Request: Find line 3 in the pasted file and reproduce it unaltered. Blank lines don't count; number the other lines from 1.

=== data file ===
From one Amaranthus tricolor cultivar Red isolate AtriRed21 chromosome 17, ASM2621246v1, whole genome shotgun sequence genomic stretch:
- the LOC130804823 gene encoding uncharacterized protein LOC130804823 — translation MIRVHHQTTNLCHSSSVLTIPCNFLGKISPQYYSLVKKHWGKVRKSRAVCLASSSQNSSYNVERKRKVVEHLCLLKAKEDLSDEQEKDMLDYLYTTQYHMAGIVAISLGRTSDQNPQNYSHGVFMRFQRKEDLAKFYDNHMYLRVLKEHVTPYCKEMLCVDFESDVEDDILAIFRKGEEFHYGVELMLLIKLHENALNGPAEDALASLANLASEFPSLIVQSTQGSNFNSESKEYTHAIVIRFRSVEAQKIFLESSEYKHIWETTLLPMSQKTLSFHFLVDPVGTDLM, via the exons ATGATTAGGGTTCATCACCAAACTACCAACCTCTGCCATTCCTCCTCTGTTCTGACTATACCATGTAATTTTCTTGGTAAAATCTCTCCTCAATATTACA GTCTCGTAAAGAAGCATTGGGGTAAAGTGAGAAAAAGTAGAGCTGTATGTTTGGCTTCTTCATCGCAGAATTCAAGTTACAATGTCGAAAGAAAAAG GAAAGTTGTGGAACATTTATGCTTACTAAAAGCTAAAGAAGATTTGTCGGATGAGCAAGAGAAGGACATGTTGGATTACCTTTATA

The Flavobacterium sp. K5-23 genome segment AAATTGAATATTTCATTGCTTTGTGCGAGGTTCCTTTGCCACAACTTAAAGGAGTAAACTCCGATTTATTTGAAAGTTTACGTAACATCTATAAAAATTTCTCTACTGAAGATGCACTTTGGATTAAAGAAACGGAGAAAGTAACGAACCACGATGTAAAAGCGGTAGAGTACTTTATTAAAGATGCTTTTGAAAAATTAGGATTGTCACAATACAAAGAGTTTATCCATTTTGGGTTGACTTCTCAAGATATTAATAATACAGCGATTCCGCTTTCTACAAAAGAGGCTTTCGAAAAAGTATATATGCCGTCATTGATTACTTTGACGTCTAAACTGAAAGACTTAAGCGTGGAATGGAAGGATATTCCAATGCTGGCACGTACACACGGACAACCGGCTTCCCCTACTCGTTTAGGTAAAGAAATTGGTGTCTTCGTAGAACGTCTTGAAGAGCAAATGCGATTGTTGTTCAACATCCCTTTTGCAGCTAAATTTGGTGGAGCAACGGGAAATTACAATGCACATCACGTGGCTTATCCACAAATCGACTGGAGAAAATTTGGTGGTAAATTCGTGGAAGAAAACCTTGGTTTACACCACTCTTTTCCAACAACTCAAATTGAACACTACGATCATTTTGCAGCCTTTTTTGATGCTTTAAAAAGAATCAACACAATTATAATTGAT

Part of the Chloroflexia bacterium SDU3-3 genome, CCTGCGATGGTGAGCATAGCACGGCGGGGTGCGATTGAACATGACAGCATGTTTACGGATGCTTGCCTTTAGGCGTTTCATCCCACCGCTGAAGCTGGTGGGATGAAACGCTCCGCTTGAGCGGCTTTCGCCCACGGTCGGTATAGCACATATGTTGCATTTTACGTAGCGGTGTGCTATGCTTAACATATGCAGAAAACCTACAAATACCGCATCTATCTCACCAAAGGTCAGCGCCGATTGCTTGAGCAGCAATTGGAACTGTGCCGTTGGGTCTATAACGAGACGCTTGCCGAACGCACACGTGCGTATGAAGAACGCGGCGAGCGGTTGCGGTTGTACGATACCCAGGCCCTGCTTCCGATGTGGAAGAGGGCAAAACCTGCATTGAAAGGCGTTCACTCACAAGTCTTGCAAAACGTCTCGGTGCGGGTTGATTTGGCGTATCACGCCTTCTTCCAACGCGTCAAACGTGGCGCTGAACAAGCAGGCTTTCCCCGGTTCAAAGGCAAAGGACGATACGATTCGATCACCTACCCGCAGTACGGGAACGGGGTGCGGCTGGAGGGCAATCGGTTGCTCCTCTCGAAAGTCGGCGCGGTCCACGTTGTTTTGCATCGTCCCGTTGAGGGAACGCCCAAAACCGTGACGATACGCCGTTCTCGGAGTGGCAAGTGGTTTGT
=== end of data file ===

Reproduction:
The Flavobacterium sp. K5-23 genome segment AAATTGAATATTTCATTGCTTTGTGCGAGGTTCCTTTGCCACAACTTAAAGGAGTAAACTCCGATTTATTTGAAAGTTTACGTAACATCTATAAAAATTTCTCTACTGAAGATGCACTTTGGATTAAAGAAACGGAGAAAGTAACGAACCACGATGTAAAAGCGGTAGAGTACTTTATTAAAGATGCTTTTGAAAAATTAGGATTGTCACAATACAAAGAGTTTATCCATTTTGGGTTGACTTCTCAAGATATTAATAATACAGCGATTCCGCTTTCTACAAAAGAGGCTTTCGAAAAAGTATATATGCCGTCATTGATTACTTTGACGTCTAAACTGAAAGACTTAAGCGTGGAATGGAAGGATATTCCAATGCTGGCACGTACACACGGACAACCGGCTTCCCCTACTCGTTTAGGTAAAGAAATTGGTGTCTTCGTAGAACGTCTTGAAGAGCAAATGCGATTGTTGTTCAACATCCCTTTTGCAGCTAAATTTGGTGGAGCAACGGGAAATTACAATGCACATCACGTGGCTTATCCACAAATCGACTGGAGAAAATTTGGTGGTAAATTCGTGGAAGAAAACCTTGGTTTACACCACTCTTTTCCAACAACTCAAATTGAACACTACGATCATTTTGCAGCCTTTTTTGATGCTTTAAAAAGAATCAACACAATTATAATTGAT